A whistleblower who lost her job at an Austin, Texas area mental health hospital allegedly for reporting patient mistreatment to state regulators has filed a retaliation complaint, accusing her former employer of violating Texas whistleblower laws.
Plaintiff Nicola Seahorn was hired as the clinical services director at Georgetown Behavioral Health Institute in April 2018. She was on the job just a few months when she became concerned about the mistreatment of patients by hospital staff.
On June 26, the chief nurse notified Ms. Seahorn that a mental health tech had punched a patient in the face, an altercation that was captured on hospital surveillance video.
Ms. Seahorn reported the incident to state regulators. According to her lawsuit, she was fired two weeks later, allegedly in retaliation for reporting it.
According to the Austin Statesman, Ms. Seahorn’s lawsuit also alleges “that the hospital pressured her to keep patients from leaving until the insurance money had maxed out; falsified medical records; did not properly treat patients with lice; and covered up assaults of patients. She also says that the hospital has a mold problem that affected her health and could potentially harm patients.”
Like many states, Texas law has whistleblower protections that bar employers from disciplining, firing, or otherwise punishing employees who report violations of state laws or rules. Ms. Seahorn claims Georgetown Behavioral Health Institute violated her whistleblower protections by terminating her employment after she reported the patient mistreatment.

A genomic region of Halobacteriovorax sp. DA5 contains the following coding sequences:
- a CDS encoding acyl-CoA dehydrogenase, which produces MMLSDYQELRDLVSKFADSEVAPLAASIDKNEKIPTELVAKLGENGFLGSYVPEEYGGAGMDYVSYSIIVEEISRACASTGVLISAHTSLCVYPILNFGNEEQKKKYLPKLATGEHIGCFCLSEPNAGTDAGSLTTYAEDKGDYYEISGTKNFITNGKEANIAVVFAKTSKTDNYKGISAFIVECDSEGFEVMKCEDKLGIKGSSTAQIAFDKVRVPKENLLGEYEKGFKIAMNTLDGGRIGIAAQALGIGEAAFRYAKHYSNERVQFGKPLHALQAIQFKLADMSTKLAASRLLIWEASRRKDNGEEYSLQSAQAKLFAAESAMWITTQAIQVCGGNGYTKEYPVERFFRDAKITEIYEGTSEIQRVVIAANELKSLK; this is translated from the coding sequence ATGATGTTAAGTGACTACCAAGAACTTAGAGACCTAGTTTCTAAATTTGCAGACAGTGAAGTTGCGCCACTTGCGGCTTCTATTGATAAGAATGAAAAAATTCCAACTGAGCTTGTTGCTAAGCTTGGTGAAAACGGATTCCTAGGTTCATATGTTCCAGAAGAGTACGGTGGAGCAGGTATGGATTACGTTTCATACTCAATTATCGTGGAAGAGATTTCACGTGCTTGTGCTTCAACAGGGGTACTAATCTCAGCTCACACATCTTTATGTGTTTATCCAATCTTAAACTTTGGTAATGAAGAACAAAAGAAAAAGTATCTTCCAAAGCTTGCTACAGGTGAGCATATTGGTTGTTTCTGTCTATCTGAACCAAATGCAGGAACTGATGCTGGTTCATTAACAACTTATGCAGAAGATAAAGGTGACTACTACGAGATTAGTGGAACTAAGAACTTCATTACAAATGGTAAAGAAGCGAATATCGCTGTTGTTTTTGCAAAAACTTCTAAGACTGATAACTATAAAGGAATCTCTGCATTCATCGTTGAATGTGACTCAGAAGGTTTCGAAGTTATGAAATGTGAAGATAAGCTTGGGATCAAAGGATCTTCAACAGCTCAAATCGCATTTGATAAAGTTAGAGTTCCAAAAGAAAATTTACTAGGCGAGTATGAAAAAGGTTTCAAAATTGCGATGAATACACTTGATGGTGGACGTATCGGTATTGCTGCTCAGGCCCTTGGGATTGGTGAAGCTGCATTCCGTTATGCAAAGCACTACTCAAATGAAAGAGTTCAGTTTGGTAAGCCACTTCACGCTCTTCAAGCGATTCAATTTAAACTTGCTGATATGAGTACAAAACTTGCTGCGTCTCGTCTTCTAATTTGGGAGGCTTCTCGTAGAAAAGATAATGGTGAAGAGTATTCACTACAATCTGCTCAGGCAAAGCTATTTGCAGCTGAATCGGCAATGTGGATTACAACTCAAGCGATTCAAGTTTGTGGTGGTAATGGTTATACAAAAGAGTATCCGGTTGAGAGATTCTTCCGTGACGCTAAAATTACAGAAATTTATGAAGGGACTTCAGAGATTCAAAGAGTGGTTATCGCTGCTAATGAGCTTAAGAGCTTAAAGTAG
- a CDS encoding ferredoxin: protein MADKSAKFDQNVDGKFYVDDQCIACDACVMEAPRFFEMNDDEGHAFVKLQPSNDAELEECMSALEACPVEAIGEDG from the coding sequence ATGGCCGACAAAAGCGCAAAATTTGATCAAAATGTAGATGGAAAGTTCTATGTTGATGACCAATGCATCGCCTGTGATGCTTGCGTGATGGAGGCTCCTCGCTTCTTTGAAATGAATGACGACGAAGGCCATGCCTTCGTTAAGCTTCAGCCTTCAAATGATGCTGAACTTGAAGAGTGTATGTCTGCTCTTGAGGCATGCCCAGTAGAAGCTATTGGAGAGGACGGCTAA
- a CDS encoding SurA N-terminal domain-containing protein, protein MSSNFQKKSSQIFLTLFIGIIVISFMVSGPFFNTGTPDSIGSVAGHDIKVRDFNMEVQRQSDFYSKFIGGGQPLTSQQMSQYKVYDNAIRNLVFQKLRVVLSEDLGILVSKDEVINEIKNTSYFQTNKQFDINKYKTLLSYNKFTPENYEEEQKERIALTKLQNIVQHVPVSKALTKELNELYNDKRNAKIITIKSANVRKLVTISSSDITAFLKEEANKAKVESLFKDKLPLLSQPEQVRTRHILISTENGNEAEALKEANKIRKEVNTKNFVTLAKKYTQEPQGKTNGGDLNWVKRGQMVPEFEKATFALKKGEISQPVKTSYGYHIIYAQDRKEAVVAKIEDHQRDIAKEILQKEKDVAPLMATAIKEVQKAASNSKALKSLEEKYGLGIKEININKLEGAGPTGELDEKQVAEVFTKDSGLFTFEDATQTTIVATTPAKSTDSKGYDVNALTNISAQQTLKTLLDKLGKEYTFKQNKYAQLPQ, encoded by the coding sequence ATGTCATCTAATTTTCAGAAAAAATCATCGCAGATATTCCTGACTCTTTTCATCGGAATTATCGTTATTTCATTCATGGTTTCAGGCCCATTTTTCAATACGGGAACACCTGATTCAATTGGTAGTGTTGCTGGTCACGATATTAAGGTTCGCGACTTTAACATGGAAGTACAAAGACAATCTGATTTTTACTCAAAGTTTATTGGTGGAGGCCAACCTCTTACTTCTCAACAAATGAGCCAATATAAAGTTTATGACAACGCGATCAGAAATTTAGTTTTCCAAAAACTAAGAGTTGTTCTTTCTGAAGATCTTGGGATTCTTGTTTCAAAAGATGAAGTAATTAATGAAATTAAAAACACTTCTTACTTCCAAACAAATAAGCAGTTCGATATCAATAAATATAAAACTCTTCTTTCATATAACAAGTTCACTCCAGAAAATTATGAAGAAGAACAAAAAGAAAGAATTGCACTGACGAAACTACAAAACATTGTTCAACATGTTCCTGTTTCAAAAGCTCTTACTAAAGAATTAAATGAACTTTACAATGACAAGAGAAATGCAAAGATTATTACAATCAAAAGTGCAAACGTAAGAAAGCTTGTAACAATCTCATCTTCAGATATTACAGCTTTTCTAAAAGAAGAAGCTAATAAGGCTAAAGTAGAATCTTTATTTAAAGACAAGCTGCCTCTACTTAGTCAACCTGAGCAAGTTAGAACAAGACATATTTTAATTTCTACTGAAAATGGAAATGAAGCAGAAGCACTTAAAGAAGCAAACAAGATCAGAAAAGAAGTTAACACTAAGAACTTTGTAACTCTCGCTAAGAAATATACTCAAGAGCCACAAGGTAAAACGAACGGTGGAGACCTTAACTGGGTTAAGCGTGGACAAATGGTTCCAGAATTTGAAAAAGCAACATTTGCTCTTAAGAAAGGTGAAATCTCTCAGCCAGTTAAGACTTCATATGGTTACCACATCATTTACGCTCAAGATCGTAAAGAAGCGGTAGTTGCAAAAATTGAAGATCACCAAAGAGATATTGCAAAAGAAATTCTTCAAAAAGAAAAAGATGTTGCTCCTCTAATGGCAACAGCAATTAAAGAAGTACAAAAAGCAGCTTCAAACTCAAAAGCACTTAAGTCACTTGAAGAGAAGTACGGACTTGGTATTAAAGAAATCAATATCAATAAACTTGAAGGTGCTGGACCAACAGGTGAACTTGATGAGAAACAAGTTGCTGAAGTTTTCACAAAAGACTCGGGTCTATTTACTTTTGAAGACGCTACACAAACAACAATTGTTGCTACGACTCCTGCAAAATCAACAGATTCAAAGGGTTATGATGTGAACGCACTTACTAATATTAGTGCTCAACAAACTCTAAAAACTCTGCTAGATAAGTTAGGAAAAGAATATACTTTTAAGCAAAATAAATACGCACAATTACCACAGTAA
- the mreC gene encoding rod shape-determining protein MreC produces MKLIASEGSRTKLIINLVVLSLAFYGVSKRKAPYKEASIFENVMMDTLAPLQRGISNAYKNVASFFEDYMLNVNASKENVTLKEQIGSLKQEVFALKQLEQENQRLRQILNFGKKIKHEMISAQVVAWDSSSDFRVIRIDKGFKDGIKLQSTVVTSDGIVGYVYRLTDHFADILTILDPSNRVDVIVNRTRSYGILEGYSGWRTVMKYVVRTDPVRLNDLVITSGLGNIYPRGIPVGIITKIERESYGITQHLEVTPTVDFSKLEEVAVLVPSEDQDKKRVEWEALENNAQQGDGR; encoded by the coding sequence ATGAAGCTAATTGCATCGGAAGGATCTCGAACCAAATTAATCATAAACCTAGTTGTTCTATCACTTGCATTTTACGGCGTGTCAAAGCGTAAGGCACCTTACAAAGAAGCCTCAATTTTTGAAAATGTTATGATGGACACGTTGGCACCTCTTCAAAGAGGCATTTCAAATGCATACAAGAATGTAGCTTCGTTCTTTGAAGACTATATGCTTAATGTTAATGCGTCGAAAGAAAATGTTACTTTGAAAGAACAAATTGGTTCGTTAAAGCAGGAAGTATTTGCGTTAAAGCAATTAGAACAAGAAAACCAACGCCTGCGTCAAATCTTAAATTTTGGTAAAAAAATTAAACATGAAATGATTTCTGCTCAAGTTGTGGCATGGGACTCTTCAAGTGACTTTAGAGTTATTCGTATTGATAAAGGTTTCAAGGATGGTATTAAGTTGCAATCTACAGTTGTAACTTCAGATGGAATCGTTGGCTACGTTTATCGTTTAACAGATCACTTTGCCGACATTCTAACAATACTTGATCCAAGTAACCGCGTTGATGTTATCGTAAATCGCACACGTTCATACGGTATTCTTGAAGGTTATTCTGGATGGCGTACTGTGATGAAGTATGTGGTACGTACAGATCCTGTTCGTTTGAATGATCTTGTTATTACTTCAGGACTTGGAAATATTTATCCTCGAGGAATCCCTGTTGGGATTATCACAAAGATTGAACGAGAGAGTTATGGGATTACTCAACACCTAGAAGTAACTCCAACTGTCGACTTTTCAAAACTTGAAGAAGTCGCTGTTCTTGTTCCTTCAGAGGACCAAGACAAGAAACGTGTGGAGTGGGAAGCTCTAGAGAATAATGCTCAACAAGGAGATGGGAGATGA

Ms. Sehorn’s complaint isn’t the first such lawsuit the five-year-old Georgetown hospital has faced. According to the Statesman, in Nov. 2017, another former employee sued the hospital, alleging he was terminated after he reported to management that some of the staff were mistreating patients. Court records indicate that the case may have been settled privately, the Statesman reported.
Other Texas hospitals owned by the same parent company, Signature Healthcare Services, have been implicated in similar lawsuits filed by former employees alleging their employment was wrongfully terminated for reporting poor conditions at the facilities.